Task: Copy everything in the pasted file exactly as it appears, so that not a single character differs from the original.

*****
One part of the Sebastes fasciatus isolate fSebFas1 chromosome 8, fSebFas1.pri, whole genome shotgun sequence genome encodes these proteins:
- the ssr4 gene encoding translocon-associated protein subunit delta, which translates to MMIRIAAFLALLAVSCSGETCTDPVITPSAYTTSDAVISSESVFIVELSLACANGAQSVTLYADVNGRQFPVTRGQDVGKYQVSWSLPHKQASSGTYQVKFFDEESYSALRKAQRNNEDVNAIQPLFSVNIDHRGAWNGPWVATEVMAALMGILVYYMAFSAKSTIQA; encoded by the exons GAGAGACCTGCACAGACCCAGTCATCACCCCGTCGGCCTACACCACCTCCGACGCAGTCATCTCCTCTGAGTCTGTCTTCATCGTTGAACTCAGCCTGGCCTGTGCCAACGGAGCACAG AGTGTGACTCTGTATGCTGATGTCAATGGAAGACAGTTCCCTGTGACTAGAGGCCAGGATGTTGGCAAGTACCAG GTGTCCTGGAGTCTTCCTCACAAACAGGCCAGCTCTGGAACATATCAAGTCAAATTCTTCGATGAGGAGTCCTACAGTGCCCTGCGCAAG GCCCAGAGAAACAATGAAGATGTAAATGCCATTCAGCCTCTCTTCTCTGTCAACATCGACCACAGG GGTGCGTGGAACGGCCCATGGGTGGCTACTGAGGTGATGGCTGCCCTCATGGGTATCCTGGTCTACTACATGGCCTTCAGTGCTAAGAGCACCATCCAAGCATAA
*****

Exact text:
One part of the Sebastes fasciatus isolate fSebFas1 chromosome 8, fSebFas1.pri, whole genome shotgun sequence genome encodes these proteins:
- the ssr4 gene encoding translocon-associated protein subunit delta, which translates to MMIRIAAFLALLAVSCSGETCTDPVITPSAYTTSDAVISSESVFIVELSLACANGAQSVTLYADVNGRQFPVTRGQDVGKYQVSWSLPHKQASSGTYQVKFFDEESYSALRKAQRNNEDVNAIQPLFSVNIDHRGAWNGPWVATEVMAALMGILVYYMAFSAKSTIQA; encoded by the exons GAGAGACCTGCACAGACCCAGTCATCACCCCGTCGGCCTACACCACCTCCGACGCAGTCATCTCCTCTGAGTCTGTCTTCATCGTTGAACTCAGCCTGGCCTGTGCCAACGGAGCACAG AGTGTGACTCTGTATGCTGATGTCAATGGAAGACAGTTCCCTGTGACTAGAGGCCAGGATGTTGGCAAGTACCAG GTGTCCTGGAGTCTTCCTCACAAACAGGCCAGCTCTGGAACATATCAAGTCAAATTCTTCGATGAGGAGTCCTACAGTGCCCTGCGCAAG GCCCAGAGAAACAATGAAGATGTAAATGCCATTCAGCCTCTCTTCTCTGTCAACATCGACCACAGG GGTGCGTGGAACGGCCCATGGGTGGCTACTGAGGTGATGGCTGCCCTCATGGGTATCCTGGTCTACTACATGGCCTTCAGTGCTAAGAGCACCATCCAAGCATAA